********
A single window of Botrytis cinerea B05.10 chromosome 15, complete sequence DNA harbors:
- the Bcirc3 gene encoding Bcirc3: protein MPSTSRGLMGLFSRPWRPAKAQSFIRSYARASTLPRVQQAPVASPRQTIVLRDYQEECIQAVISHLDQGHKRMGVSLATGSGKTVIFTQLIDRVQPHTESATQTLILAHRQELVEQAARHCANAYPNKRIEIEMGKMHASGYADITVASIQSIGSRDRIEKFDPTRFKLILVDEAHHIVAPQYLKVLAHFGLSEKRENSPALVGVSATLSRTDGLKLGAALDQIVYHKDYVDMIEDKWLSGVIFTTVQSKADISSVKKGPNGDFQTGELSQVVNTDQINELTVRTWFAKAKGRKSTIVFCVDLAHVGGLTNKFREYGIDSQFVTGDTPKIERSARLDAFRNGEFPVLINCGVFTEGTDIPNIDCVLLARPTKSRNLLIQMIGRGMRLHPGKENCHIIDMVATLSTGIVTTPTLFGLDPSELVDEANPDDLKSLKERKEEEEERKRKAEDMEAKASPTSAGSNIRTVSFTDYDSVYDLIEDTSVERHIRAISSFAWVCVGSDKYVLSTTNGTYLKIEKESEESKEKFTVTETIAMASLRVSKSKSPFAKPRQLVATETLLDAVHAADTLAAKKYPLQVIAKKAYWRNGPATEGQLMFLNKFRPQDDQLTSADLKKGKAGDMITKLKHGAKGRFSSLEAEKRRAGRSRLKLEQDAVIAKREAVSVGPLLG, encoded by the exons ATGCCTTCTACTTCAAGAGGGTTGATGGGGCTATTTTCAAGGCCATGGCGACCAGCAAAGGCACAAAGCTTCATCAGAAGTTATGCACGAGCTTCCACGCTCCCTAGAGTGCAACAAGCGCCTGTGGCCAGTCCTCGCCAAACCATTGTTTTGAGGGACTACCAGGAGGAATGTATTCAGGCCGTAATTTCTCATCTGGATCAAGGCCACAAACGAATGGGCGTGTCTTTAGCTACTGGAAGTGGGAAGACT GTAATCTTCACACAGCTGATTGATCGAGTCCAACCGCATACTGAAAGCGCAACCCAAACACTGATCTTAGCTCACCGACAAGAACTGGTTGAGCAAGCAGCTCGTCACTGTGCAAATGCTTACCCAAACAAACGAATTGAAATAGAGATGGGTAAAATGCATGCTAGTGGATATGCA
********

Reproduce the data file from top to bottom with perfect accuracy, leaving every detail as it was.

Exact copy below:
A single window of Botrytis cinerea B05.10 chromosome 15, complete sequence DNA harbors:
- the Bcirc3 gene encoding Bcirc3: protein MPSTSRGLMGLFSRPWRPAKAQSFIRSYARASTLPRVQQAPVASPRQTIVLRDYQEECIQAVISHLDQGHKRMGVSLATGSGKTVIFTQLIDRVQPHTESATQTLILAHRQELVEQAARHCANAYPNKRIEIEMGKMHASGYADITVASIQSIGSRDRIEKFDPTRFKLILVDEAHHIVAPQYLKVLAHFGLSEKRENSPALVGVSATLSRTDGLKLGAALDQIVYHKDYVDMIEDKWLSGVIFTTVQSKADISSVKKGPNGDFQTGELSQVVNTDQINELTVRTWFAKAKGRKSTIVFCVDLAHVGGLTNKFREYGIDSQFVTGDTPKIERSARLDAFRNGEFPVLINCGVFTEGTDIPNIDCVLLARPTKSRNLLIQMIGRGMRLHPGKENCHIIDMVATLSTGIVTTPTLFGLDPSELVDEANPDDLKSLKERKEEEEERKRKAEDMEAKASPTSAGSNIRTVSFTDYDSVYDLIEDTSVERHIRAISSFAWVCVGSDKYVLSTTNGTYLKIEKESEESKEKFTVTETIAMASLRVSKSKSPFAKPRQLVATETLLDAVHAADTLAAKKYPLQVIAKKAYWRNGPATEGQLMFLNKFRPQDDQLTSADLKKGKAGDMITKLKHGAKGRFSSLEAEKRRAGRSRLKLEQDAVIAKREAVSVGPLLG, encoded by the exons ATGCCTTCTACTTCAAGAGGGTTGATGGGGCTATTTTCAAGGCCATGGCGACCAGCAAAGGCACAAAGCTTCATCAGAAGTTATGCACGAGCTTCCACGCTCCCTAGAGTGCAACAAGCGCCTGTGGCCAGTCCTCGCCAAACCATTGTTTTGAGGGACTACCAGGAGGAATGTATTCAGGCCGTAATTTCTCATCTGGATCAAGGCCACAAACGAATGGGCGTGTCTTTAGCTACTGGAAGTGGGAAGACT GTAATCTTCACACAGCTGATTGATCGAGTCCAACCGCATACTGAAAGCGCAACCCAAACACTGATCTTAGCTCACCGACAAGAACTGGTTGAGCAAGCAGCTCGTCACTGTGCAAATGCTTACCCAAACAAACGAATTGAAATAGAGATGGGTAAAATGCATGCTAGTGGATATGCA